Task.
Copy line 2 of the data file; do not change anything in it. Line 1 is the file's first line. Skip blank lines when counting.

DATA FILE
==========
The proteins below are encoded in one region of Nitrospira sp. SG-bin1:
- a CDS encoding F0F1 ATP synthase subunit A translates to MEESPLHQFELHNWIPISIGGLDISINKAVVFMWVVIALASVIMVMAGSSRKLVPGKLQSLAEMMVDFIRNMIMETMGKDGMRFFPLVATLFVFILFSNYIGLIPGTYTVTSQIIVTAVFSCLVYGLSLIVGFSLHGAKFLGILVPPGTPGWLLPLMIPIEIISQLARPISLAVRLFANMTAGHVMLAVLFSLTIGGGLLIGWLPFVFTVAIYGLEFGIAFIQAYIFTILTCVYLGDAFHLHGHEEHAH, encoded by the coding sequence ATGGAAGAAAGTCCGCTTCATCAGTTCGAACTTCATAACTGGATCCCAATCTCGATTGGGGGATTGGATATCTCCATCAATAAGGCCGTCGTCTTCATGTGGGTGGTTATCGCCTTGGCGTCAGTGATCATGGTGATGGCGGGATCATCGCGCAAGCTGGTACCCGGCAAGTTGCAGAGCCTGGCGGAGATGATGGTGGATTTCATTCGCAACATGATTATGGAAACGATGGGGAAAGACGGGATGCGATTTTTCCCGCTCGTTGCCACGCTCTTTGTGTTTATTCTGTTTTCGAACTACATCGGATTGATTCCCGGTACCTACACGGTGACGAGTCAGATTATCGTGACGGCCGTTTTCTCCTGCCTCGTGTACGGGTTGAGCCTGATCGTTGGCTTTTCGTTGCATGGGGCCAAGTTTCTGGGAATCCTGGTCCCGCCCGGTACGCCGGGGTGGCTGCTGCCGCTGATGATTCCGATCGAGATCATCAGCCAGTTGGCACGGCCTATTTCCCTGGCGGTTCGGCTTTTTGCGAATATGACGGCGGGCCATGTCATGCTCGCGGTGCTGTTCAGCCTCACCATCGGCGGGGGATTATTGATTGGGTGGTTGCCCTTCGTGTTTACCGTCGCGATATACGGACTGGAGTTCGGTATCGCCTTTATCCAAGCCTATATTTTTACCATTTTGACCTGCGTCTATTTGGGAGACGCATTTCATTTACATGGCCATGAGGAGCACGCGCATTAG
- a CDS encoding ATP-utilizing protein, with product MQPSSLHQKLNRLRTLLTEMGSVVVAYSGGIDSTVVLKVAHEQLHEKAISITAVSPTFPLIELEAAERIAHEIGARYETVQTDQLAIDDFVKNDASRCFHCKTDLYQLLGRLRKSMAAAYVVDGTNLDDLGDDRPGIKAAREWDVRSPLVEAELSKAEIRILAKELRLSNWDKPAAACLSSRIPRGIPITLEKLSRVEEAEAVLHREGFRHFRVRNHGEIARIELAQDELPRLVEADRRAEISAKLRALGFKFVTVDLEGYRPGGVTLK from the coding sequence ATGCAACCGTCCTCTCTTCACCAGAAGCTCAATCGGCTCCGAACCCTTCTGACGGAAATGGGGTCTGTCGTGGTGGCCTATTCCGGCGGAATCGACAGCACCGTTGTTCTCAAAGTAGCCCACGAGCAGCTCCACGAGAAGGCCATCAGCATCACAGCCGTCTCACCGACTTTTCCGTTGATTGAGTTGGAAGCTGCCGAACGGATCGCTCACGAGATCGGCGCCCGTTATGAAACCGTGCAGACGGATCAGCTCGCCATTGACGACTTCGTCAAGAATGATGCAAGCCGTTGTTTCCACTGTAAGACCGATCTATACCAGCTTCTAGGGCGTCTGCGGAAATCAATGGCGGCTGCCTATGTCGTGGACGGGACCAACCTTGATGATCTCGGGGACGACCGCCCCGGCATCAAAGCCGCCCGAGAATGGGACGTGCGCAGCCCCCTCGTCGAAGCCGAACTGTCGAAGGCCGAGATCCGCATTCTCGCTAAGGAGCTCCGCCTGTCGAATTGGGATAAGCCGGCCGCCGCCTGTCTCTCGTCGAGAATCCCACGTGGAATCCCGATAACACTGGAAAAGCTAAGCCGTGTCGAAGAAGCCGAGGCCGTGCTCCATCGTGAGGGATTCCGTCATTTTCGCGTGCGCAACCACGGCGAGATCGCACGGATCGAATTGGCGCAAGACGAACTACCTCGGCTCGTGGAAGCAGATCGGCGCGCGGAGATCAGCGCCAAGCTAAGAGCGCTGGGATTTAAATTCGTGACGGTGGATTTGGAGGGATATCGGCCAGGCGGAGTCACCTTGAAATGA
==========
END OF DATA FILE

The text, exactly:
- a CDS encoding F0F1 ATP synthase subunit A translates to MEESPLHQFELHNWIPISIGGLDISINKAVVFMWVVIALASVIMVMAGSSRKLVPGKLQSLAEMMVDFIRNMIMETMGKDGMRFFPLVATLFVFILFSNYIGLIPGTYTVTSQIIVTAVFSCLVYGLSLIVGFSLHGAKFLGILVPPGTPGWLLPLMIPIEIISQLARPISLAVRLFANMTAGHVMLAVLFSLTIGGGLLIGWLPFVFTVAIYGLEFGIAFIQAYIFTILTCVYLGDAFHLHGHEEHAH, encoded by the coding sequence ATGGAAGAAAGTCCGCTTCATCAGTTCGAACTTCATAACTGGATCCCAATCTCGATTGGGGGATTGGATATCTCCATCAATAAGGCCGTCGTCTTCATGTGGGTGGTTATCGCCTTGGCGTCAGTGATCATGGTGATGGCGGGATCATCGCGCAAGCTGGTACCCGGCAAGTTGCAGAGCCTGGCGGAGATGATGGTGGATTTCATTCGCAACATGATTATGGAAACGATGGGGAAAGACGGGATGCGATTTTTCCCGCTCGTTGCCACGCTCTTTGTGTTTATTCTGTTTTCGAACTACATCGGATTGATTCCCGGTACCTACACGGTGACGAGTCAGATTATCGTGACGGCCGTTTTCTCCTGCCTCGTGTACGGGTTGAGCCTGATCGTTGGCTTTTCGTTGCATGGGGCCAAGTTTCTGGGAATCCTGGTCCCGCCCGGTACGCCGGGGTGGCTGCTGCCGCTGATGATTCCGATCGAGATCATCAGCCAGTTGGCACGGCCTATTTCCCTGGCGGTTCGGCTTTTTGCGAATATGACGGCGGGCCATGTCATGCTCGCGGTGCTGTTCAGCCTCACCATCGGCGGGGGATTATTGATTGGGTGGTTGCCCTTCGTGTTTACCGTCGCGATATACGGACTGGAGTTCGGTATCGCCTTTATCCAAGCCTATATTTTTACCATTTTGACCTGCGTCTATTTGGGAGACGCATTTCATTTACATGGCCATGAGGAGCACGCGCATTAG